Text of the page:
Leathersmith of London, Ltd., a New York Corporation,plaintiff, Appellant, v. Philip J.s. Alleyn, Etc., Defendant, Appellee, 695 F.2d 27 (1st Cir. 1982)

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US Court of Appeals for the First Circuit - 695 F.2d 27 (1st Cir. 1982)

Argued Sept. 14, 1982. Decided Dec. 14, 1982

Cameron K. Wehringer, New York City, with whom William M. Braucher, Boston, Mass., was on brief, for plaintiff, appellant.

Jeffrey F. Jones, Boston, Mass., with whom Palmer & Dodge, Boston, Mass., was on brief, for defendant, appellee.

Before DAVIS* , CAMPBELL and BOWNES, Circuit Judges.

DAVIS, Circuit Judge.

Plaintiff-appellant Leathersmith of London, Ltd., is the licensee and subsidiary of a British corporation whose leather products it markets in this country (including Massachusetts) under the trademark "Leathersmith" which is registered under the Lanham Act, 15 U.S.C. §§ 1051 et seq. Plaintiff brought suit under that Act, 15 U.S.C. §§ 1114, 1121, for infringement of the trademark by defendant Philip J.S. Alleyn who had been doing business in Cambridge, Massachusetts as "TANTALUS Custom Leathersmiths & Bookbinders." On cross-motions for summary judgment, the District Court gave judgment for defendant-appellee, holding that "leathersmith" is a generic term for a leather craftsman and therefore not properly registrable as a trademark. We affirm, on somewhat narrower grounds also urged by appellee.

Alleyn is a skilled leather craftsman and book binder. From 1975 until very recently he operated a small shop in Cambridge under the name given above; from 1971 to 1975 he operated out of his home in Boston under the name "TANTALUS Custom Leathersmiths." He has earned approximately $8,000 per year from his business. He has taught his craft, and done custom business only--his products are made to order. He sells only his own products and has worked only at his shop (or, previously, at his home). He does no newspaper advertising (or any significant advertising) or general mailing. On some items he makes he has used "TANTALUS" alone. He does not use "Leathersmith" or "Leathersmiths" alone but always as part of the full name of his business, "TANTALUS Custom Leathersmiths and Bookbinders." Until this dispute arose in 1979, he did not know of plaintiff's trademark or business.

We need not decide whether "Leathersmith" is wholly nonregistrable because generic; plaintiff cannot prevail against this defendant even if that term were considered a good and enforceable trademark in other circumstances. The grounds of our more limited holding are, first, that there has been no showing of a likelihood of confusion in this instance, and, second, that defendant's use of "Leathersmiths" in the name of his business is a "fair use" exempted by the Lanham Act from liability.1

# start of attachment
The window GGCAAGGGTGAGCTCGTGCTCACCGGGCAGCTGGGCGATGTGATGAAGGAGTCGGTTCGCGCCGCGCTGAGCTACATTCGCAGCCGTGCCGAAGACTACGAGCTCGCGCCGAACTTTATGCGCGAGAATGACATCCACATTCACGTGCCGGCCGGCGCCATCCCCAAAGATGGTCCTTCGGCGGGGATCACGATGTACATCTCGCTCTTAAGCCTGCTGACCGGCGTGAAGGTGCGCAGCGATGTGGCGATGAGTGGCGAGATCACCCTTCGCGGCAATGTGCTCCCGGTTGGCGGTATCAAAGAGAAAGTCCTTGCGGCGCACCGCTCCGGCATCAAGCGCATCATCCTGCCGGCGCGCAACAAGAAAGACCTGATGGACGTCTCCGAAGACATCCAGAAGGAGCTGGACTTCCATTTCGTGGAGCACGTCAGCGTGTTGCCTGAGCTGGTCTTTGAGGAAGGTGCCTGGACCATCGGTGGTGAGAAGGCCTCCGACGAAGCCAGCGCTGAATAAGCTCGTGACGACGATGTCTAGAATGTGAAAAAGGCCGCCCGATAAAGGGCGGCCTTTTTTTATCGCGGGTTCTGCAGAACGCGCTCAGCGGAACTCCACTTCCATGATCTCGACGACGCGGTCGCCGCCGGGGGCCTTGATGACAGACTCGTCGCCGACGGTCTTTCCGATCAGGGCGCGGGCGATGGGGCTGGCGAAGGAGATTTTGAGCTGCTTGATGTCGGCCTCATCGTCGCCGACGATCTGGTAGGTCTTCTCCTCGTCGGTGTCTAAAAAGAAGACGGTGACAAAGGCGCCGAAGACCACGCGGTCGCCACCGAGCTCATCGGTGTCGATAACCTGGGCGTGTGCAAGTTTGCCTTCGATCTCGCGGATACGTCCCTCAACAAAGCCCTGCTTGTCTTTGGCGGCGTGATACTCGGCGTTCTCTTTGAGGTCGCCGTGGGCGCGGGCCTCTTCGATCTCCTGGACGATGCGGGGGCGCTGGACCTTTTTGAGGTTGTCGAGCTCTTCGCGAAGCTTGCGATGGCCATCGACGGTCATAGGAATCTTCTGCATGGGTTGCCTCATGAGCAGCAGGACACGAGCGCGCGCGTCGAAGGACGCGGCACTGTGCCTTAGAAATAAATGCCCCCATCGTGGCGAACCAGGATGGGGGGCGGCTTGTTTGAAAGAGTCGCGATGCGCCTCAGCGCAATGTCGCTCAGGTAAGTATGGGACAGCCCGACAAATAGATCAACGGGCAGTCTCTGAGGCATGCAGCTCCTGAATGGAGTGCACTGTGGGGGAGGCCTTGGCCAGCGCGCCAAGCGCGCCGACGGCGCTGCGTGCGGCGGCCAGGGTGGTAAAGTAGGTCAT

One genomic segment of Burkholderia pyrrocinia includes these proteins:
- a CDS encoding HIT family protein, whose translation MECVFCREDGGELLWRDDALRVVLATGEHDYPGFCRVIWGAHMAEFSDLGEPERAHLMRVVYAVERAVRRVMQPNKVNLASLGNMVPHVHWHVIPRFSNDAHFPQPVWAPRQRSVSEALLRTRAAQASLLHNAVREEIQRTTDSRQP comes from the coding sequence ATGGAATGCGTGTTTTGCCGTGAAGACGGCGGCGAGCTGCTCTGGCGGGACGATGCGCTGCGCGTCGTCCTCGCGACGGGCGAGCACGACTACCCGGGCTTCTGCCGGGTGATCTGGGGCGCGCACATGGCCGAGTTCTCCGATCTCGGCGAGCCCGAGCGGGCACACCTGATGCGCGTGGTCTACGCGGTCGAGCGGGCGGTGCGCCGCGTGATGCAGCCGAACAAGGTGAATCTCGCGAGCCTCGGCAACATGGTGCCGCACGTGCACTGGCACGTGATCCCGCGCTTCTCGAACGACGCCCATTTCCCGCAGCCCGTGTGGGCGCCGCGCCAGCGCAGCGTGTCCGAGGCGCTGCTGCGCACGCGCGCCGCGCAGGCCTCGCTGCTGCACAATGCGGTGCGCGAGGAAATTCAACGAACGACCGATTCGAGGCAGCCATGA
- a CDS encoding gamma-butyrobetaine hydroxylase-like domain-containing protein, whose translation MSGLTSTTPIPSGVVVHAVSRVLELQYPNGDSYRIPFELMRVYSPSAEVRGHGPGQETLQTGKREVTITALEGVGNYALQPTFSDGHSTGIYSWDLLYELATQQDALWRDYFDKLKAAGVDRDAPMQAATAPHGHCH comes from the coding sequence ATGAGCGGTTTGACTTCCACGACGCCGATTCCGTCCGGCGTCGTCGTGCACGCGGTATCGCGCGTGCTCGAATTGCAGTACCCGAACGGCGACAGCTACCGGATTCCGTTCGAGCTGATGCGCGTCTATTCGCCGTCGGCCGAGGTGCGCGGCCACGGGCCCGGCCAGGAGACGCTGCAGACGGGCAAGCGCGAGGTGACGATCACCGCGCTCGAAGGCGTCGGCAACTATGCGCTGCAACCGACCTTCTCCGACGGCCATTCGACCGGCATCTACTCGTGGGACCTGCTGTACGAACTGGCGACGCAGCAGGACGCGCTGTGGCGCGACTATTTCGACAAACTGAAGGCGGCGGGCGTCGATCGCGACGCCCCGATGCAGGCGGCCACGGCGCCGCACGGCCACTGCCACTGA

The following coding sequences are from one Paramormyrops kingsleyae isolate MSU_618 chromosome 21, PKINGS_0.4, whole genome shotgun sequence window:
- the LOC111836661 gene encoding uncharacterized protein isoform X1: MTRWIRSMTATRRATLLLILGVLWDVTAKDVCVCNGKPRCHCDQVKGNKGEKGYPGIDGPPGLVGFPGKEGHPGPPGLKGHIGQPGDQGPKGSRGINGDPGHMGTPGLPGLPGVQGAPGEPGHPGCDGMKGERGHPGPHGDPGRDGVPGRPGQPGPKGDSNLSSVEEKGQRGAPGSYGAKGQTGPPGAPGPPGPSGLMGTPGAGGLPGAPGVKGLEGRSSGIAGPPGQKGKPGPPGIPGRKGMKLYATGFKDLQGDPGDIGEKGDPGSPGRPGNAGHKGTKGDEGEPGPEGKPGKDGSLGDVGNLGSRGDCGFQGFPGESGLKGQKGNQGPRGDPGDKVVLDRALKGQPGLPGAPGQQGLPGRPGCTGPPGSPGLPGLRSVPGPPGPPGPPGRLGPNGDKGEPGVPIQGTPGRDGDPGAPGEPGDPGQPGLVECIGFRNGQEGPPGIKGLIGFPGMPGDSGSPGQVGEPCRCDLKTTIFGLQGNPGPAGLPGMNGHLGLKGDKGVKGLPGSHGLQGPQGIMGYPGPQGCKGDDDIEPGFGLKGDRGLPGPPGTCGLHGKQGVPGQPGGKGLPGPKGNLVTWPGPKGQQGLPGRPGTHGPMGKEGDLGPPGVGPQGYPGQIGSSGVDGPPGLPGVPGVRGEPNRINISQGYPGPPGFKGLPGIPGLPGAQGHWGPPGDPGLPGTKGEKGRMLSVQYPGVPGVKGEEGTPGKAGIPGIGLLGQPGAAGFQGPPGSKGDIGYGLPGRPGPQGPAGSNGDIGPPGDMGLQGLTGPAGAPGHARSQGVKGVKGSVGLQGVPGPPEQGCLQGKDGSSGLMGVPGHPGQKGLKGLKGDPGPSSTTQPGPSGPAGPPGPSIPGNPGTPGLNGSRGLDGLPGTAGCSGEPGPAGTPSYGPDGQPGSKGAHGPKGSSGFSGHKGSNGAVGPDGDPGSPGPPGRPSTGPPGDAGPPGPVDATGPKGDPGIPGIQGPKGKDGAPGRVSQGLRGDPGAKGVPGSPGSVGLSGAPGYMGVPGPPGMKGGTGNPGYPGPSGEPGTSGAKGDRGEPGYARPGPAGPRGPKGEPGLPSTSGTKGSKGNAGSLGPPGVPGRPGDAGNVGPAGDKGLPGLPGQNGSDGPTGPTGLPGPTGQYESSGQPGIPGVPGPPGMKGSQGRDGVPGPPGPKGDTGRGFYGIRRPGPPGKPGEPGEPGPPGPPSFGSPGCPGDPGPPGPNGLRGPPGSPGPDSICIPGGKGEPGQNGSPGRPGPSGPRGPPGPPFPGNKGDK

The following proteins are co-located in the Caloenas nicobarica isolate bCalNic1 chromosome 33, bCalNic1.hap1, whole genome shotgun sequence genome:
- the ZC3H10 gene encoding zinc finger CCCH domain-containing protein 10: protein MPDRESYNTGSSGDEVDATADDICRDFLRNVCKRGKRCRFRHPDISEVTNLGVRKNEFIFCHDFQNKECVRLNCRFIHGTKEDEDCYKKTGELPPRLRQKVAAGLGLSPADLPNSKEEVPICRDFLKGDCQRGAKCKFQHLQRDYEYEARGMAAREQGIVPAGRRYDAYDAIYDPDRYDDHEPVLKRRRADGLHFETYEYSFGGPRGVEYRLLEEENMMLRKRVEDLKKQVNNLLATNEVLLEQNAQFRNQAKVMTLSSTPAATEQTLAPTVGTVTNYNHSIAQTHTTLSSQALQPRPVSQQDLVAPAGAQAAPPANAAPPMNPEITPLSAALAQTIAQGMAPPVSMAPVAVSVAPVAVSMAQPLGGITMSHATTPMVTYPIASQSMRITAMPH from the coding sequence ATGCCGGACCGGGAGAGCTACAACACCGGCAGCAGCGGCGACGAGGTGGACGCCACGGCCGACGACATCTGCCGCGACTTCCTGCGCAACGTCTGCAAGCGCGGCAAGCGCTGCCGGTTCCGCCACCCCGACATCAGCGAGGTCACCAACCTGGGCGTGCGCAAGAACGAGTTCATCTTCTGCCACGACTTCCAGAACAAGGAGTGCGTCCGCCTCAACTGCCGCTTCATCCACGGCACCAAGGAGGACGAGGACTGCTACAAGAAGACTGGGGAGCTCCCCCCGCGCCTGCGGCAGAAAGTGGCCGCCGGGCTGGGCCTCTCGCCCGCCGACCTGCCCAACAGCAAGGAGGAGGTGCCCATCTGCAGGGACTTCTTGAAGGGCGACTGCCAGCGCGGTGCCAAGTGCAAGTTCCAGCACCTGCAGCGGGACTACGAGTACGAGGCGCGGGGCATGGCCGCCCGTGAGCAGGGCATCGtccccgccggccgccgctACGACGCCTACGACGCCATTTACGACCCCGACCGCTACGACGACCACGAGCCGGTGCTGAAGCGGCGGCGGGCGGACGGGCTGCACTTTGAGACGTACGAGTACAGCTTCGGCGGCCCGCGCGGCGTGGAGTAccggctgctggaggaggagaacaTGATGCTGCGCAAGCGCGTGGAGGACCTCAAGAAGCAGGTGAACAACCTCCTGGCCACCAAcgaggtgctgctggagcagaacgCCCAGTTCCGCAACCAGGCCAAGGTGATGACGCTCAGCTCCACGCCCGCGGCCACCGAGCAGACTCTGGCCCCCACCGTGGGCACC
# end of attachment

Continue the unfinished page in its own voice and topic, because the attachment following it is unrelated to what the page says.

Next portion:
* The Lanham Act, under which this suit lies, gives a remedy for infringement of a registered mark only if the allegedly infringing use "is likely to cause confusion, or to cause mistake, or to deceive." 15 U.S.C. § 1114(1). This element of confusion, mistake or deception is a prerequisite, in this circuit and elsewhere, for relief under that provision. Purolator, Inc. v. EFRA Distributors, Inc., 687 F.2d 554, 559 (1st Cir. 1982); Pignons S.A. v. Polaroid Corp., 657 F.2d 482, 486-87 (1st Cir. 1981); DeCosta v. Columbia Broadcasting System, Inc., 520 F.2d 499, 513 (1st Cir. 1975); Baker v. Simmons Co., 307 F.2d 458, 461 (1st Cir. 1962); Esquire, Inc. v. Esquire Slippers Manufacturing Co., 243 F.2d 540, 542 (1st Cir. 1957); Venetianaire Corp. of America v. A & P Import Co., 429 F.2d 1079, 1081 (2d Cir. 1970); B & L Sales Associates v. H. Daroff & Sons, 421 F.2d 352, 353-54 (2d Cir. 1970); Amstar Corp. v. Domino's Pizza, Inc., 615 F.2d 252, 258-59, 265 (5th Cir. 1980). The plaintiff has the burden of showing this component--which is not a defense but an essential element of the claim of infringement. See President and Trustees of Colby College v. Colby College--New Hampshire, 508 F.2d 804, 810 (1st Cir. 1975). We hold that Leathersmith of London has plainly not made that proof.

There is, first of all, no confusion as to the separate and unrelated character of the businesses of the two parties. The District Court so held, and plaintiff does not claim otherwise. Plaintiff is a large, international concern, with wide marketing, while defendant is small, local to the Boston area, and deals only in his own custom work. The word "Leathersmith" does not appear on defendant's products, nor is it used in connection with those products except as it appears in defendant's name, "TANTALUS Custom Leathersmiths and Bookbinders." In that name, "Leathersmiths" is obviously employed to describe one of defendant's crafts--worker in leather--parallel to the other term in the name "Bookbinders". (The District Court so found, wholly correctly.) There is no likelihood that purchasers or shippers would consider the two businesses connected in any way.